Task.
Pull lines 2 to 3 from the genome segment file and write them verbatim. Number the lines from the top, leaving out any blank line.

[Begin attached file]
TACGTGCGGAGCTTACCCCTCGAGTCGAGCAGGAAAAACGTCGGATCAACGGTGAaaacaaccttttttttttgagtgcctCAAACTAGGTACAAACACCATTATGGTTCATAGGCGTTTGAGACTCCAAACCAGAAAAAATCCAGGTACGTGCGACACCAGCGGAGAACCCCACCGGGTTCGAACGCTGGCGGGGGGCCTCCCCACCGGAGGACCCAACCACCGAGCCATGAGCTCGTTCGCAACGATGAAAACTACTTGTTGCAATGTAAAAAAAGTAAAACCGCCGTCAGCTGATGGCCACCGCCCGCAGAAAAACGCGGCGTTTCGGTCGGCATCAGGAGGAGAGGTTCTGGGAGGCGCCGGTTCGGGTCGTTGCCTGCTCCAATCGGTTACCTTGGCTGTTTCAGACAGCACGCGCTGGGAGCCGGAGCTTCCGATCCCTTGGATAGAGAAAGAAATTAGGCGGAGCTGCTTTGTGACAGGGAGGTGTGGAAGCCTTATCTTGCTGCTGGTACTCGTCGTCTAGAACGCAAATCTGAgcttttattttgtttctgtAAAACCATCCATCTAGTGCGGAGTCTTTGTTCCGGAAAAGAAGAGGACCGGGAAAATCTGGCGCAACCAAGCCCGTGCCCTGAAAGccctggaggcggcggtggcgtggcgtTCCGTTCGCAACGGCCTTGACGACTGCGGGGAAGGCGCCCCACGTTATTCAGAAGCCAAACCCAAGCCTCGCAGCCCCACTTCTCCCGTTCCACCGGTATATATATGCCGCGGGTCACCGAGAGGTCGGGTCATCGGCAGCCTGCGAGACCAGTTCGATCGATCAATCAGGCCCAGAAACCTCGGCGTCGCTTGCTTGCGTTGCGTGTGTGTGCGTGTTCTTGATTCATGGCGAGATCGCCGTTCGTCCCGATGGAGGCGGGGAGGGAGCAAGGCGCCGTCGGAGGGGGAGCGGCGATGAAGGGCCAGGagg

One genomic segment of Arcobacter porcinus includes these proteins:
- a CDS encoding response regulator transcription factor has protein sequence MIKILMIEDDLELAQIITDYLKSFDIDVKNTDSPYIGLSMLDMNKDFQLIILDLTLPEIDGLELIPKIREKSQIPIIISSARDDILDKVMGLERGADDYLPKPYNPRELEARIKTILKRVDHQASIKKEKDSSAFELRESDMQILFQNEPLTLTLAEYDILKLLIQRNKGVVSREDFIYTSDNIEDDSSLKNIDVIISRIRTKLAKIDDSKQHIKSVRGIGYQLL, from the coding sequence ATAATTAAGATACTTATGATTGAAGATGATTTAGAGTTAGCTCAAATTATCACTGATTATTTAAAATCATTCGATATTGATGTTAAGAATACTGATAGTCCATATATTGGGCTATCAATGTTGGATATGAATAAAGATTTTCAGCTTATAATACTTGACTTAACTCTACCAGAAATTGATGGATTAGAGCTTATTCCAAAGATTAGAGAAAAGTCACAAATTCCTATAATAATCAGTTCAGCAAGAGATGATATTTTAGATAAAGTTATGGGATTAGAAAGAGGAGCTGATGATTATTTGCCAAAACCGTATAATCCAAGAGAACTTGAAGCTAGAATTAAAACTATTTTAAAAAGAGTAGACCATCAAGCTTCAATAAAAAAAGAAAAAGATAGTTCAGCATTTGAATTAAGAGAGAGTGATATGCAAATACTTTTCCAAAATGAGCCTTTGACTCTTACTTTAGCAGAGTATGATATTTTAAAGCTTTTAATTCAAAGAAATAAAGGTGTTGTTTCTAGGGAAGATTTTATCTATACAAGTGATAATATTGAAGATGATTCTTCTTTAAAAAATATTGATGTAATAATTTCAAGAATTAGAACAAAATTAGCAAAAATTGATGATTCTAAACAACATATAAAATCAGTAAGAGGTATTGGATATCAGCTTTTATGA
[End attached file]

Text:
One genomic segment of Arcobacter porcinus includes these proteins:
- a CDS encoding response regulator transcription factor has protein sequence MIKILMIEDDLELAQIITDYLKSFDIDVKNTDSPYIGLSMLDMNKDFQLIILDLTLPEIDGLELIPKIREKSQIPIIISSARDDILDKVMGLERGADDYLPKPYNPRELEARIKTILKRVDHQASIKKEKDSSAFELRESDMQILFQNEPLTLTLAEYDILKLLIQRNKGVVSREDFIYTSDNIEDDSSLKNIDVIISRIRTKLAKIDDSKQHIKSVRGIGYQLL, from the coding sequence ATAATTAAGATACTTATGATTGAAGATGATTTAGAGTTAGCTCAAATTATCACTGATTATTTAAAATCATTCGATATTGATGTTAAGAATACTGATAGTCCATATATTGGGCTATCAATGTTGGATATGAATAAAGATTTTCAGCTTATAATACTTGACTTAACTCTACCAGAAATTGATGGATTAGAGCTTATTCCAAAGATTAGAGAAAAGTCACAAATTCCTATAATAATCAGTTCAGCAAGAGATGATATTTTAGATAAAGTTATGGGATTAGAAAGAGGAGCTGATGATTATTTGCCAAAACCGTATAATCCAAGAGAACTTGAAGCTAGAATTAAAACTATTTTAAAAAGAGTAGACCATCAAGCTTCAATAAAAAAAGAAAAAGATAGTTCAGCATTTGAATTAAGAGAGAGTGATATGCAAATACTTTTCCAAAATGAGCCTTTGACTCTTACTTTAGCAGAGTATGATATTTTAAAGCTTTTAATTCAAAGAAATAAAGGTGTTGTTTCTAGGGAAGATTTTATCTATACAAGTGATAATATTGAAGATGATTCTTCTTTAAAAAATATTGATGTAATAATTTCAAGAATTAGAACAAAATTAGCAAAAATTGATGATTCTAAACAACATATAAAATCAGTAAGAGGTATTGGATATCAGCTTTTATGA